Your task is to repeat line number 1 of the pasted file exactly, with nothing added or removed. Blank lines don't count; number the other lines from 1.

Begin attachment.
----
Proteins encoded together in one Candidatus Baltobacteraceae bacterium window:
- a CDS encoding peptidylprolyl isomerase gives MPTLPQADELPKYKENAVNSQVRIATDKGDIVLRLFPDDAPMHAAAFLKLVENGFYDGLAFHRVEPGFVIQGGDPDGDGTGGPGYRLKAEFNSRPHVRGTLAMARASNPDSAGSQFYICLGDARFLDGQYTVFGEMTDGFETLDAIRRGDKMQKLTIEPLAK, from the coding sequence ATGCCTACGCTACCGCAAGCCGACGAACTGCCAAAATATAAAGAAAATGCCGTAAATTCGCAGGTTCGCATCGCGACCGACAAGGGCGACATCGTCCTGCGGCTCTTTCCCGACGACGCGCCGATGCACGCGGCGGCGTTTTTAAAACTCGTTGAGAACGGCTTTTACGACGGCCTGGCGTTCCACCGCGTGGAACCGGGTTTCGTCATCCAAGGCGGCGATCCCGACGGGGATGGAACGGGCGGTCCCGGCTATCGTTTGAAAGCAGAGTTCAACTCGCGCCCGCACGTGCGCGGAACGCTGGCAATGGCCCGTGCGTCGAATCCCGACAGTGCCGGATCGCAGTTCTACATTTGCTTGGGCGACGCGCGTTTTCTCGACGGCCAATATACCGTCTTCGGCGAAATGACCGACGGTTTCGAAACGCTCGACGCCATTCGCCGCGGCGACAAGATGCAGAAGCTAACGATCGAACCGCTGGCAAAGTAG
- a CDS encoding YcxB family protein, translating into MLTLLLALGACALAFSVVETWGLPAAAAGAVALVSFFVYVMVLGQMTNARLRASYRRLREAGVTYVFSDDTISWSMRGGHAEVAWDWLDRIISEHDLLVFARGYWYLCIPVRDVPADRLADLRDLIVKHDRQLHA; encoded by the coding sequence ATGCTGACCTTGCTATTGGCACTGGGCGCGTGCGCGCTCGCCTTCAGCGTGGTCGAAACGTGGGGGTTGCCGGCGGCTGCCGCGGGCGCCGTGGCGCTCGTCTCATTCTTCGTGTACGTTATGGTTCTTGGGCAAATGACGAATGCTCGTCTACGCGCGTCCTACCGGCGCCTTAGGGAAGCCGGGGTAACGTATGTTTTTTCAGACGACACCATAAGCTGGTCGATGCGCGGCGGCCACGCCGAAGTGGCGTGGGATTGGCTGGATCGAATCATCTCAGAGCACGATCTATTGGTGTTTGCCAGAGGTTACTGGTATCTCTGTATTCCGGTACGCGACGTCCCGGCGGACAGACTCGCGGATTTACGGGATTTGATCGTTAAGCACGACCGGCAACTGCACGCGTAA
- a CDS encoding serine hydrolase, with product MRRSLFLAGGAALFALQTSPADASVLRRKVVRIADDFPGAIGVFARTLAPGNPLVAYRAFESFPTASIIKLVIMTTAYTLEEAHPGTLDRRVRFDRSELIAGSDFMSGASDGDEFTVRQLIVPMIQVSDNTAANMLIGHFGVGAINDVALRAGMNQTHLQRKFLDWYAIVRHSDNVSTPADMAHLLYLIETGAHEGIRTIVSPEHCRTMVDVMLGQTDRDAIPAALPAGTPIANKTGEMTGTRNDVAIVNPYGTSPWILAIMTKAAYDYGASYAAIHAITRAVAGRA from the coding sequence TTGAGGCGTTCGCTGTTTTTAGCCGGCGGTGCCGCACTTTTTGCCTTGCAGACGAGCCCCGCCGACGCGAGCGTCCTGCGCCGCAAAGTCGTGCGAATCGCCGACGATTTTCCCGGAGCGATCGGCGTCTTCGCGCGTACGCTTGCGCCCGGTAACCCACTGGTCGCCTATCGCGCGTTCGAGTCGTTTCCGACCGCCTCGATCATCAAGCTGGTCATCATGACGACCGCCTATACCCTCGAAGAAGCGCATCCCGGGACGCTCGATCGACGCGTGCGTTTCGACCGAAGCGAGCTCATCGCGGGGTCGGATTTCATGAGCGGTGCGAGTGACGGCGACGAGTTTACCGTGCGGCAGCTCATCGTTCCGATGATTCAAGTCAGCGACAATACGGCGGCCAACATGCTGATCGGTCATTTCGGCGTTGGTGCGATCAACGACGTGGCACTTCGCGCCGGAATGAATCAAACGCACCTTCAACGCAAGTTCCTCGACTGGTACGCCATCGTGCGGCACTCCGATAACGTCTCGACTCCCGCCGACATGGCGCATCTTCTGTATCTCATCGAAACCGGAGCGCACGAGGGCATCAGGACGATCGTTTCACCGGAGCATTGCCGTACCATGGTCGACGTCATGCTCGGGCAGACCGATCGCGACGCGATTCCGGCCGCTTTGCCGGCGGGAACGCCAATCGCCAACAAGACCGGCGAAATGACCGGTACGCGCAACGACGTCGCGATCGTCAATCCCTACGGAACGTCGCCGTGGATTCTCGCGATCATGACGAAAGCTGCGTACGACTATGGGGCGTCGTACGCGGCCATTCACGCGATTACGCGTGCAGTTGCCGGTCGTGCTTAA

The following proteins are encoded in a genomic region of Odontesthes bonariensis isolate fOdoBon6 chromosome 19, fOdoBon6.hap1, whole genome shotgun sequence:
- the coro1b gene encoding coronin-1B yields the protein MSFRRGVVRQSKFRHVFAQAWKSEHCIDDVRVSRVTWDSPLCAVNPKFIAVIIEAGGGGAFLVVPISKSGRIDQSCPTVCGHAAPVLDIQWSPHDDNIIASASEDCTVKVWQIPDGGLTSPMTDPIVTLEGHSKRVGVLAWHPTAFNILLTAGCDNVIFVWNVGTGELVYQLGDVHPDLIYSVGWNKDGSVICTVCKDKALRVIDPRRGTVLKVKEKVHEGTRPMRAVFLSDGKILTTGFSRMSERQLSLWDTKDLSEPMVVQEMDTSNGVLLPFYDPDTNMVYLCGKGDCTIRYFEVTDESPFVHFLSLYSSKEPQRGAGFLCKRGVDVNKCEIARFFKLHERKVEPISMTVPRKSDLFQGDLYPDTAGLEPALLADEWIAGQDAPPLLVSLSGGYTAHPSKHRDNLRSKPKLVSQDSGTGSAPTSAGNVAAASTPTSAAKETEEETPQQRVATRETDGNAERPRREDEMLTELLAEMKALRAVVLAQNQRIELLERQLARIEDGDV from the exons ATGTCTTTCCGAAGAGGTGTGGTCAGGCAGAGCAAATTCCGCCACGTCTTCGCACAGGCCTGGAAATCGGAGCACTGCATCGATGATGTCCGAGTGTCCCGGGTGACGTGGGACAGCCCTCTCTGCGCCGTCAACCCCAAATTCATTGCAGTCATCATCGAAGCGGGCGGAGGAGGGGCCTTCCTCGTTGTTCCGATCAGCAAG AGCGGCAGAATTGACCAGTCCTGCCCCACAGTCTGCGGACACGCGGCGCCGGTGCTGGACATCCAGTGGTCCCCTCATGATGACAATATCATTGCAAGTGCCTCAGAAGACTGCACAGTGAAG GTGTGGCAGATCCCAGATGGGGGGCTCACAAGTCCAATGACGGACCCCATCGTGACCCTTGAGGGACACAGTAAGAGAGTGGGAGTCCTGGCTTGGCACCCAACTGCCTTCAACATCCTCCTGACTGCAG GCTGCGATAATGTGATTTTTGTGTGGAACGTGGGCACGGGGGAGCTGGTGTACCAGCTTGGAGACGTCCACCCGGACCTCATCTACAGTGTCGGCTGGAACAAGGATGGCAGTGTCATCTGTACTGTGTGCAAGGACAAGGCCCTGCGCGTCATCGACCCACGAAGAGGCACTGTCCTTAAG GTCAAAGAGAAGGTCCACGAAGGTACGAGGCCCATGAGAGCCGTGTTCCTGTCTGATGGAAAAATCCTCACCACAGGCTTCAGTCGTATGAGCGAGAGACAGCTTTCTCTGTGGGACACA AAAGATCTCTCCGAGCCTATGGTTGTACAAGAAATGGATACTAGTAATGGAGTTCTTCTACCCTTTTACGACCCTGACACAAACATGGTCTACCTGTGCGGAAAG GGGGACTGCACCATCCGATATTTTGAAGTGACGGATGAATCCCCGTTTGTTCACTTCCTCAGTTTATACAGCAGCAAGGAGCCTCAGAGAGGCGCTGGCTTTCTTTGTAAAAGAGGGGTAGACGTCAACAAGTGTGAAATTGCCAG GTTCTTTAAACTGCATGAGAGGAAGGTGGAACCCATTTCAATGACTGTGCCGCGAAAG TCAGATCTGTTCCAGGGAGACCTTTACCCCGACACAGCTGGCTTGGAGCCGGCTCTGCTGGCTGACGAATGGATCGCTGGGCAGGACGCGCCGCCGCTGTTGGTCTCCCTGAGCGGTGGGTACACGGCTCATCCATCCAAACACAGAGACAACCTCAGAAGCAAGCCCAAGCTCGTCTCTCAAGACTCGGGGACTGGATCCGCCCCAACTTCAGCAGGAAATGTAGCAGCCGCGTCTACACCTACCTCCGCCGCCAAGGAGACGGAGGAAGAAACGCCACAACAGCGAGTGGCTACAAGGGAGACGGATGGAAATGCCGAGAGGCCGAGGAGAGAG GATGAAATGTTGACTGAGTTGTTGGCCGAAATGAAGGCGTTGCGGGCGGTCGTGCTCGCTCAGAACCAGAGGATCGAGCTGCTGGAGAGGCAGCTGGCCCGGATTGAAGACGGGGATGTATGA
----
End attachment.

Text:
Proteins encoded together in one Candidatus Baltobacteraceae bacterium window: